It all began in 1959 on the balcony of Albert Uderzo’s council flat in Bobigny. There were only three months to go before the trial edition of Pilote was due out, and the two authors René Goscinny and Albert Uderzo were really under pressure: they had to come up with a completely original comic strip series based on French culture. They browsed through the history of France in search of inspiration on which to base their heroes. And suddenly, in between bouts of laughter, there was a Eureka moment: they would use the period of the Gauls … which is how Asterix made his first appearance in Pilote magazine on 29th October 1959. The comic strip soon became a cult: The Adventures of Asterix the Gaul.

René Goscinny remembers:

“We were at Uderzo’s flat one afternoon looking for an idea, we wanted something funny and unusual.
It didn’t take long for us to agree on a choice of theme: the history of the Gauls, a period which had been strangely overlooked in France but seemed to be full of possibilities! Taking our inspiration from the name Vercingetorix, which we both remembered from our first history lessons at school, we named our characters Asterix, Obelix, Getafix and other names ending with ‘ix’. Our Romans would have names ending in ‘us’, such as ‘Poisonus Fungus’. Their towns would have names ending in ‘um’, such as Totorum, Aquarium and Compendium.”

More than 58 years after the birth of Asterix, the success story marches on: “I haven’t a clue why it works so well, it’s beyond us, but I will never be able to thank our loyal Asterix readers enough. I’m full of gratitude and I owe them so much!” says Albert Uderzo.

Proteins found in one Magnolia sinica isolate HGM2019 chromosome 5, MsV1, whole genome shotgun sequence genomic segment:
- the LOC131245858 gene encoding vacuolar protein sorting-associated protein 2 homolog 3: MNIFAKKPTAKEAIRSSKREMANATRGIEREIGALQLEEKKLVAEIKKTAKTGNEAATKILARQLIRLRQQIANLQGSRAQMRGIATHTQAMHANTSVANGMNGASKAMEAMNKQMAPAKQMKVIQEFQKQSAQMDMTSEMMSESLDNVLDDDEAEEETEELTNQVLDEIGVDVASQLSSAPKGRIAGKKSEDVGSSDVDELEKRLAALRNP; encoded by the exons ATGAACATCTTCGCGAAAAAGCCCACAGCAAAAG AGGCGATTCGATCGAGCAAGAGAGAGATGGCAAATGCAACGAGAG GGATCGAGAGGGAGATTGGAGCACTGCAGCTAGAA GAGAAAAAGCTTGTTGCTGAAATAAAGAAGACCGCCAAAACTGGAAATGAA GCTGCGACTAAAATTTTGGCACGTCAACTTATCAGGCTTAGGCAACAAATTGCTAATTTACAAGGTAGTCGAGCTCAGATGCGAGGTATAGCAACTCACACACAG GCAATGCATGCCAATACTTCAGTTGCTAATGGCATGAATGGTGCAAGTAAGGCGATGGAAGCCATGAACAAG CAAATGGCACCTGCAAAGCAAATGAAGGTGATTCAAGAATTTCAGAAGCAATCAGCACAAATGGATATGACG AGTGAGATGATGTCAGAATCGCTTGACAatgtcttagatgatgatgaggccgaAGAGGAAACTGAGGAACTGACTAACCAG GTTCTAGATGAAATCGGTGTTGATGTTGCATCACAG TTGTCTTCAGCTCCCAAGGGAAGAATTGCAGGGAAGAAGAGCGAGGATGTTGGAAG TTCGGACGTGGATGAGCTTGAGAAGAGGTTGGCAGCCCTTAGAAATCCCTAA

René Goscinny and Albert Uderzo’s magic formula includes: a good dose of humour, a dash of humility, exceptional characters, intelligent narration, a sprinkling of genius, plenty of friendship, strong drive, a sense of camaraderie and the enormous combined talent of these two creators with their acute gift for observation … and their sense of mockery…

On 5th November 1977 came the shocking news that René Goscinny had died during a cardiac stress test performed as part of a health check. He was 51. It was a terrible blow for his friend Albert Uderzo.

At that point, Albert Uderzo continued with the Gaulish hero’s adventures alone, and set up the company Éditions Albert René. Bolstered by 26 years of collaboration with René Goscinny, he wrote and illustrated further albums that were given a resounding thumbs-up by ever growing numbers of Asterix readers.

In 2011, Albert Uderzo decided to lay down his pencils but carried on working enthusiastically on characterization and collaborating closely with the new authors, Jean-Yves Ferri and Didier Conrad.